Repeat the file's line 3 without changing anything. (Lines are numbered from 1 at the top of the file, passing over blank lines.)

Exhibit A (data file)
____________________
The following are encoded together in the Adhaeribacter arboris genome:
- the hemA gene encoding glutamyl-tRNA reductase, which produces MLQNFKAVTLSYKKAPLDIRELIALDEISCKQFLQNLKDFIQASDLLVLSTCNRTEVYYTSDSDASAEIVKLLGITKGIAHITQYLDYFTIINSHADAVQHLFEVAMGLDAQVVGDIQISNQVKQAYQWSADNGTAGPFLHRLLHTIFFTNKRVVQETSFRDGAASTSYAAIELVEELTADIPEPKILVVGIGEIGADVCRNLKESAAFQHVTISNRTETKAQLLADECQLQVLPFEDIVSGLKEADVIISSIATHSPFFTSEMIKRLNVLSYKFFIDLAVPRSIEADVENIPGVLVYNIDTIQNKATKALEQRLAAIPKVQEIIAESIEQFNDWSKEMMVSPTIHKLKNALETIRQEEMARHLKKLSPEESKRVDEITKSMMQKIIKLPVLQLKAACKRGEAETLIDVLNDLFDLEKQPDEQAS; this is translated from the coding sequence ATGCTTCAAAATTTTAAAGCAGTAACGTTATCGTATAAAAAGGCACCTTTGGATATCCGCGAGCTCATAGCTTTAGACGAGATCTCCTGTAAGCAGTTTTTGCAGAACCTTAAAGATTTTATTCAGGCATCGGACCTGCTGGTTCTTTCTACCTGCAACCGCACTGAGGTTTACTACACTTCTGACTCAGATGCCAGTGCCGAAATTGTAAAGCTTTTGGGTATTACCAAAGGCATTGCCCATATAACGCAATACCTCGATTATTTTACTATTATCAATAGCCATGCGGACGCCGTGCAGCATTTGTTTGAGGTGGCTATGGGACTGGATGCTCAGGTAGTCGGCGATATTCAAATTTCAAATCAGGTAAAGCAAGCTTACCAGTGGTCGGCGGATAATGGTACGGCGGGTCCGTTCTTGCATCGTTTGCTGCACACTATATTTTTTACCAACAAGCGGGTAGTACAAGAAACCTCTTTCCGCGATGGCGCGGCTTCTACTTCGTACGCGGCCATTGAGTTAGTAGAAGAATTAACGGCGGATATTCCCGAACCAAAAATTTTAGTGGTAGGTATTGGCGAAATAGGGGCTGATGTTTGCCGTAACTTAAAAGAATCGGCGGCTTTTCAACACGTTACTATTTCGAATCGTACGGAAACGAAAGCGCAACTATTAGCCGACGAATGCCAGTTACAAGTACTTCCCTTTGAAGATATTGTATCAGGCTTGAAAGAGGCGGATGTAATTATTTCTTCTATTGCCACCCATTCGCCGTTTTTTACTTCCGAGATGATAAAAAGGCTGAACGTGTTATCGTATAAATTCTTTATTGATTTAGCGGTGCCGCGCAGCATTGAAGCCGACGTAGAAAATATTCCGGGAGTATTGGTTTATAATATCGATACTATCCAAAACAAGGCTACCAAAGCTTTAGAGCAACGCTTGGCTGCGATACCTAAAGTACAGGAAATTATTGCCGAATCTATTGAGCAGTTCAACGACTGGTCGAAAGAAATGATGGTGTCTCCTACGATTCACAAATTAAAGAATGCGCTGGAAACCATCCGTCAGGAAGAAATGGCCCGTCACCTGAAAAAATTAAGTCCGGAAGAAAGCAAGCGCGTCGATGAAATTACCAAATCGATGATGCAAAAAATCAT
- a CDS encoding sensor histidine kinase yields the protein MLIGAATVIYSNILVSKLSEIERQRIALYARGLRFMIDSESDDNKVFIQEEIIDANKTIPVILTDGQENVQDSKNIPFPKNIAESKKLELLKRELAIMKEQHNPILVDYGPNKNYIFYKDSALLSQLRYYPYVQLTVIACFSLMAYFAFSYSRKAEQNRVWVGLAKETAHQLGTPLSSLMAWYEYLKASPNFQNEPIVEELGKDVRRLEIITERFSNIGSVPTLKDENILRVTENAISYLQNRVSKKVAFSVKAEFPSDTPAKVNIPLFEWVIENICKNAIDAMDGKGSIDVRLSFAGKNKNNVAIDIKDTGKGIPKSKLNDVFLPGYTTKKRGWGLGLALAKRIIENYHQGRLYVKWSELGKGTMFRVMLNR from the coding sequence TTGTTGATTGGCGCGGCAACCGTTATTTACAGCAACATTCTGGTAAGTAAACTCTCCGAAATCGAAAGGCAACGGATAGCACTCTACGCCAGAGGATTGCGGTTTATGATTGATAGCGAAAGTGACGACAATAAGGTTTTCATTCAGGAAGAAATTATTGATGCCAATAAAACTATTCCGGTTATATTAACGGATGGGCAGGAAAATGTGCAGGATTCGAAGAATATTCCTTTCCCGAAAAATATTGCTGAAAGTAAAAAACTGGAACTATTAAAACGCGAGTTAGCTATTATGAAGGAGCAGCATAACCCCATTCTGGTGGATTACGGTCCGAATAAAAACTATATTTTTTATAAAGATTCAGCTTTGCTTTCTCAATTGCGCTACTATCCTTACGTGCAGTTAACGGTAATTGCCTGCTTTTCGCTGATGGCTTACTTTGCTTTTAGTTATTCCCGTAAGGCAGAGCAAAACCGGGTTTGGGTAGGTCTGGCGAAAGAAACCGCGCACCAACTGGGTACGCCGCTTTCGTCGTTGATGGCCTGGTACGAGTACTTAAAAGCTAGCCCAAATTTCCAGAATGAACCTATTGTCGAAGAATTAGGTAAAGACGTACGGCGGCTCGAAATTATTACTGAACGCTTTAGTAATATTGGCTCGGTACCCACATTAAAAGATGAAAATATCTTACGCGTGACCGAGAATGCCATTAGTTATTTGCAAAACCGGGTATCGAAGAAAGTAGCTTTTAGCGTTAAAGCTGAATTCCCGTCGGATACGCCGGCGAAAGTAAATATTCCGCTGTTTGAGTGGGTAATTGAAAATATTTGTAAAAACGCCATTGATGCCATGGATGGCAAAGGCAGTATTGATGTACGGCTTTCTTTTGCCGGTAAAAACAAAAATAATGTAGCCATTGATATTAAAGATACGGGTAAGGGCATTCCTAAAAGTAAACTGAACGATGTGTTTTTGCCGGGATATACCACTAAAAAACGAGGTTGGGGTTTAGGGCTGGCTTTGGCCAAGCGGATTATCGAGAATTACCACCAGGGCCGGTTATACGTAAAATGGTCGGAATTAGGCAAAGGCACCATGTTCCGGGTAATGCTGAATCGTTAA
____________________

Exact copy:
- a CDS encoding sensor histidine kinase yields the protein MLIGAATVIYSNILVSKLSEIERQRIALYARGLRFMIDSESDDNKVFIQEEIIDANKTIPVILTDGQENVQDSKNIPFPKNIAESKKLELLKRELAIMKEQHNPILVDYGPNKNYIFYKDSALLSQLRYYPYVQLTVIACFSLMAYFAFSYSRKAEQNRVWVGLAKETAHQLGTPLSSLMAWYEYLKASPNFQNEPIVEELGKDVRRLEIITERFSNIGSVPTLKDENILRVTENAISYLQNRVSKKVAFSVKAEFPSDTPAKVNIPLFEWVIENICKNAIDAMDGKGSIDVRLSFAGKNKNNVAIDIKDTGKGIPKSKLNDVFLPGYTTKKRGWGLGLALAKRIIENYHQGRLYVKWSELGKGTMFRVMLNR from the coding sequence TTGTTGATTGGCGCGGCAACCGTTATTTACAGCAACATTCTGGTAAGTAAACTCTCCGAAATCGAAAGGCAACGGATAGCACTCTACGCCAGAGGATTGCGGTTTATGATTGATAGCGAAAGTGACGACAATAAGGTTTTCATTCAGGAAGAAATTATTGATGCCAATAAAACTATTCCGGTTATATTAACGGATGGGCAGGAAAATGTGCAGGATTCGAAGAATATTCCTTTCCCGAAAAATATTGCTGAAAGTAAAAAACTGGAACTATTAAAACGCGAGTTAGCTATTATGAAGGAGCAGCATAACCCCATTCTGGTGGATTACGGTCCGAATAAAAACTATATTTTTTATAAAGATTCAGCTTTGCTTTCTCAATTGCGCTACTATCCTTACGTGCAGTTAACGGTAATTGCCTGCTTTTCGCTGATGGCTTACTTTGCTTTTAGTTATTCCCGTAAGGCAGAGCAAAACCGGGTTTGGGTAGGTCTGGCGAAAGAAACCGCGCACCAACTGGGTACGCCGCTTTCGTCGTTGATGGCCTGGTACGAGTACTTAAAAGCTAGCCCAAATTTCCAGAATGAACCTATTGTCGAAGAATTAGGTAAAGACGTACGGCGGCTCGAAATTATTACTGAACGCTTTAGTAATATTGGCTCGGTACCCACATTAAAAGATGAAAATATCTTACGCGTGACCGAGAATGCCATTAGTTATTTGCAAAACCGGGTATCGAAGAAAGTAGCTTTTAGCGTTAAAGCTGAATTCCCGTCGGATACGCCGGCGAAAGTAAATATTCCGCTGTTTGAGTGGGTAATTGAAAATATTTGTAAAAACGCCATTGATGCCATGGATGGCAAAGGCAGTATTGATGTACGGCTTTCTTTTGCCGGTAAAAACAAAAATAATGTAGCCATTGATATTAAAGATACGGGTAAGGGCATTCCTAAAAGTAAACTGAACGATGTGTTTTTGCCGGGATATACCACTAAAAAACGAGGTTGGGGTTTAGGGCTGGCTTTGGCCAAGCGGATTATCGAGAATTACCACCAGGGCCGGTTATACGTAAAATGGTCGGAATTAGGCAAAGGCACCATGTTCCGGGTAATGCTGAATCGTTAA